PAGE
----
Here’s something I did not know: Electroshock therapy is still very much in use. And it works.
Really, “electroconvulsive therapy,” or ECT, is how to describe it; “electroshock” summons bad enough images on its own—never mind how it calls to mind One Flew Over the Cuckoo’s Nest.
I was over at Comprehensive MedPsych Systems the other day to interview Dr. Rebecca Cohen (make sure to look for info about a really exciting new treatment for depression in my column in the February issue), and I, being very much not a doctor, made what I thought was a clumsy analogy using “electroshock”—when the word came out of my mouth it felt as inappropriate as using the word “cuckoo” in a psychiatrist’s office—but Dr. Cohen responded calmly and pleasantly, giving me a quick overview of contemporary ECT, which is not at all the terrifying torture depicted in movies.
Today’s ECT involves a trip to the hospital, where patients are given short-acting anesthesia (including a muscle relaxant) before the therapy is administered. “It’s more civilized than you think,” says Dr. Cohen. The targeted (and very low-level) electric jolts, essentially, stimulate the brain to address everything from depression to dementia-related outbursts of anger.
Of course, it’s not the first option for these conditions, but, often, it does work. In fact, the drawbacks of ECT are not due to any lack of effectiveness but rather, most often, inconvenience. The treatments require a trip to the hospital and, even though the procedure itself is short, it takes time to prepare and recover. Plus, patients need someone to accompany them (they won’t be able to drive themselves afterwards). And the common anxiety of any hospital trip is complicated in this case by the temporary feelings of disorientation caused by the anesthesia as well as the procedure itself. (The confusion can wear off in minutes, but patients often have no memory of the procedure, which can be frightening.)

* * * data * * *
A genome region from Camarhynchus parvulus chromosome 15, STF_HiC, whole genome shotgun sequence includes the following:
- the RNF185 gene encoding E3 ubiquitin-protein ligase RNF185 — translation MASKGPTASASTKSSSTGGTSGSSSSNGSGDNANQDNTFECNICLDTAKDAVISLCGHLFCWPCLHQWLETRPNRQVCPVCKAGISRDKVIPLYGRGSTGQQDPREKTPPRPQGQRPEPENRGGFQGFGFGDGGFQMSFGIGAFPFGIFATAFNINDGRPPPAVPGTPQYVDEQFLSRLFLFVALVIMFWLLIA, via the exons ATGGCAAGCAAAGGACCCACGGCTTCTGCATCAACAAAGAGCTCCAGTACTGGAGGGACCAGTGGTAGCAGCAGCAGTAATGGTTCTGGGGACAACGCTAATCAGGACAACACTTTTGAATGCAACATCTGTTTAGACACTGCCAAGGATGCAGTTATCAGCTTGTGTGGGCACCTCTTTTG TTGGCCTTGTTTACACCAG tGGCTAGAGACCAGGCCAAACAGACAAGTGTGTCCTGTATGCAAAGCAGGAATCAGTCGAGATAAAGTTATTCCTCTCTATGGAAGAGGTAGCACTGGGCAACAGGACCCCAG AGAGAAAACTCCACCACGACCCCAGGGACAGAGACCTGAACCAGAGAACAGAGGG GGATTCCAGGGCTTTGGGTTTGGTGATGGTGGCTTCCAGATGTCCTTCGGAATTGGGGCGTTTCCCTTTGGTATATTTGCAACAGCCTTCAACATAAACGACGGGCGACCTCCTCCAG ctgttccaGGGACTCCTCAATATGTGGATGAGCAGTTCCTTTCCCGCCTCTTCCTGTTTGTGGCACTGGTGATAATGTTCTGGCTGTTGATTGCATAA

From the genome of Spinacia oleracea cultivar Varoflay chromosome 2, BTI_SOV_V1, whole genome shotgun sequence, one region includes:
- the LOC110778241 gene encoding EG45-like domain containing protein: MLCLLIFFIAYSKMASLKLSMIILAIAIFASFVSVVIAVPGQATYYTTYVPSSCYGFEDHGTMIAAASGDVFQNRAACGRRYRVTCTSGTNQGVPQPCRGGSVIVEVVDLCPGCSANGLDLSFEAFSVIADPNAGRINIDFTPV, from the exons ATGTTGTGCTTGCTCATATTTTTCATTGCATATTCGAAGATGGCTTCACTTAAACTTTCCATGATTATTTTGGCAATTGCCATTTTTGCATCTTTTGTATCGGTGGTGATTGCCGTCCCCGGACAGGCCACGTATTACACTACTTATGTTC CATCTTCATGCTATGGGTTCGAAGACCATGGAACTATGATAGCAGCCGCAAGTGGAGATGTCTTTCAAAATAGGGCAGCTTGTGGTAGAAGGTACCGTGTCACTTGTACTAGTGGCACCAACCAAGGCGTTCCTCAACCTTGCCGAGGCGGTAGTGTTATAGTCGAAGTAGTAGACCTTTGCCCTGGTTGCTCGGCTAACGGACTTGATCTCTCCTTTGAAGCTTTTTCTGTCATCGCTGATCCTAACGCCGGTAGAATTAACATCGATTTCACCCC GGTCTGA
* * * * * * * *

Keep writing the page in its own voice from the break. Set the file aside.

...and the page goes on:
And the stigma alone can discourage potential patients.
But ECT is so accepted and effective that it’s often covered by health insurance. Read more about it on the Mayo Clinic’s website here.
Mark Brazaitis also chatted with Diane Rehm about it today—you can listen to that story here.